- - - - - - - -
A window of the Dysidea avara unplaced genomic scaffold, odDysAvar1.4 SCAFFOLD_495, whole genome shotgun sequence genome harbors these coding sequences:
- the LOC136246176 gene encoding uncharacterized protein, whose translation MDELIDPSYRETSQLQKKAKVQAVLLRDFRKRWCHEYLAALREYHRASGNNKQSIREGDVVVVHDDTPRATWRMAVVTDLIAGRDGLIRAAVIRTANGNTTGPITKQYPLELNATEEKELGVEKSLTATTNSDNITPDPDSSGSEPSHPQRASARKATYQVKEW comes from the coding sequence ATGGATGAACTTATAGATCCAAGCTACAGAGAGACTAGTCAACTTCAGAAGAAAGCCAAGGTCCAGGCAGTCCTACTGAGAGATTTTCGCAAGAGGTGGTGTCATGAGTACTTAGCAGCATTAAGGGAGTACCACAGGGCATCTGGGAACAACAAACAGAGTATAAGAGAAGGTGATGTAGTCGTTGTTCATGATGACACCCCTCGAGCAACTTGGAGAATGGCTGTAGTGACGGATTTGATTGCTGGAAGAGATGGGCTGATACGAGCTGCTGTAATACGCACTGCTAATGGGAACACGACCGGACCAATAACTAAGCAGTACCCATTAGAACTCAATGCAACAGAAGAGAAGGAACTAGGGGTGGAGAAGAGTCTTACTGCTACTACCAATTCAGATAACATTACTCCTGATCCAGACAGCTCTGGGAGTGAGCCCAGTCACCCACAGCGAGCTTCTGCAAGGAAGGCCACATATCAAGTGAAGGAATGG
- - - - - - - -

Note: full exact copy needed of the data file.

A window of the Dysidea avara unplaced genomic scaffold, odDysAvar1.4 SCAFFOLD_495, whole genome shotgun sequence genome harbors these coding sequences:
- the LOC136246176 gene encoding uncharacterized protein, whose translation MDELIDPSYRETSQLQKKAKVQAVLLRDFRKRWCHEYLAALREYHRASGNNKQSIREGDVVVVHDDTPRATWRMAVVTDLIAGRDGLIRAAVIRTANGNTTGPITKQYPLELNATEEKELGVEKSLTATTNSDNITPDPDSSGSEPSHPQRASARKATYQVKEW comes from the coding sequence ATGGATGAACTTATAGATCCAAGCTACAGAGAGACTAGTCAACTTCAGAAGAAAGCCAAGGTCCAGGCAGTCCTACTGAGAGATTTTCGCAAGAGGTGGTGTCATGAGTACTTAGCAGCATTAAGGGAGTACCACAGGGCATCTGGGAACAACAAACAGAGTATAAGAGAAGGTGATGTAGTCGTTGTTCATGATGACACCCCTCGAGCAACTTGGAGAATGGCTGTAGTGACGGATTTGATTGCTGGAAGAGATGGGCTGATACGAGCTGCTGTAATACGCACTGCTAATGGGAACACGACCGGACCAATAACTAAGCAGTACCCATTAGAACTCAATGCAACAGAAGAGAAGGAACTAGGGGTGGAGAAGAGTCTTACTGCTACTACCAATTCAGATAACATTACTCCTGATCCAGACAGCTCTGGGAGTGAGCCCAGTCACCCACAGCGAGCTTCTGCAAGGAAGGCCACATATCAAGTGAAGGAATGG